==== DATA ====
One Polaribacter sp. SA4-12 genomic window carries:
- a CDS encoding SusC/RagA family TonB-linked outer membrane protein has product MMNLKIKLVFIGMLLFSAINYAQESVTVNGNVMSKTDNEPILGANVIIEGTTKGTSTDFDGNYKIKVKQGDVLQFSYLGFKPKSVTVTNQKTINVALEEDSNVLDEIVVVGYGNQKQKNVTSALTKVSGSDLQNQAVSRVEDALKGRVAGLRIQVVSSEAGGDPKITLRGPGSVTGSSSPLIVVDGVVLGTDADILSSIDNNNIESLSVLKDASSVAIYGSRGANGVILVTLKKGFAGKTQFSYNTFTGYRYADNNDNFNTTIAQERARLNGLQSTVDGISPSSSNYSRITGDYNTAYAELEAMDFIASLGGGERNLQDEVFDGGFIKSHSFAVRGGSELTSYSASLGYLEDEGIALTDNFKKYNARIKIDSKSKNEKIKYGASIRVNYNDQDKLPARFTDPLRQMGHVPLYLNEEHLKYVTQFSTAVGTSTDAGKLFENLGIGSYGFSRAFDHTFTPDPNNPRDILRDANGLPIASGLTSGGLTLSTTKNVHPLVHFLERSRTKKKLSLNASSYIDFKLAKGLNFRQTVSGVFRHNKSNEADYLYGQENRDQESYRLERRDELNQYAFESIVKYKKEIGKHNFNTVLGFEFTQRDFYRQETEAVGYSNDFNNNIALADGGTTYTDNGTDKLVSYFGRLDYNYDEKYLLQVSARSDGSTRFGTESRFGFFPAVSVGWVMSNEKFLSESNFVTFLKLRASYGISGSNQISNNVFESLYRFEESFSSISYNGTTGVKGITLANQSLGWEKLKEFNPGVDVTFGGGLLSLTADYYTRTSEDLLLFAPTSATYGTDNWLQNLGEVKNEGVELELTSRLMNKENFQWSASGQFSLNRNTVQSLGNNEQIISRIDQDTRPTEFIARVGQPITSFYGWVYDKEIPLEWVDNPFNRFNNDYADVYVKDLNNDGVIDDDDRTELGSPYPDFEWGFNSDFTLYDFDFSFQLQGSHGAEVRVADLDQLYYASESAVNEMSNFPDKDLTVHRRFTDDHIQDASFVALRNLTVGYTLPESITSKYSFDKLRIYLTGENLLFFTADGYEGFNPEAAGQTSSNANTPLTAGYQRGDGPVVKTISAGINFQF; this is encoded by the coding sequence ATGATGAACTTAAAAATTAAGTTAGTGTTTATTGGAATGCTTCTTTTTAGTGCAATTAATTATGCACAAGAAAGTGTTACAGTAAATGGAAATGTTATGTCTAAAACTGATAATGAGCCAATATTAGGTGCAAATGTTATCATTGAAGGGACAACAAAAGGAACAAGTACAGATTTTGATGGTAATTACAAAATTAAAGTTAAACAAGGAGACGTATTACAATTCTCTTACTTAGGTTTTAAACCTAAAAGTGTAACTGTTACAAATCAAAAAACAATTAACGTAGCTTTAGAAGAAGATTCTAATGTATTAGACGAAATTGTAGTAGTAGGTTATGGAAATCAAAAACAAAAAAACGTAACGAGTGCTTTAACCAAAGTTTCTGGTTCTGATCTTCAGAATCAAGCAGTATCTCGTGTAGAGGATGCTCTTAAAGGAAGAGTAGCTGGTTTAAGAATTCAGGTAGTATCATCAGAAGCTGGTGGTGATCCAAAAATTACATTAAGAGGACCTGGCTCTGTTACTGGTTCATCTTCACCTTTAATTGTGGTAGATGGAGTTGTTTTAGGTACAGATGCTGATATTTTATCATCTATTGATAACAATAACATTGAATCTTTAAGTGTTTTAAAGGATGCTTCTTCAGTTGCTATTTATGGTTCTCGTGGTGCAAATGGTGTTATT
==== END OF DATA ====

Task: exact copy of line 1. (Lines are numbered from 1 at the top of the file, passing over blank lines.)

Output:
One Polaribacter sp. SA4-12 genomic window carries: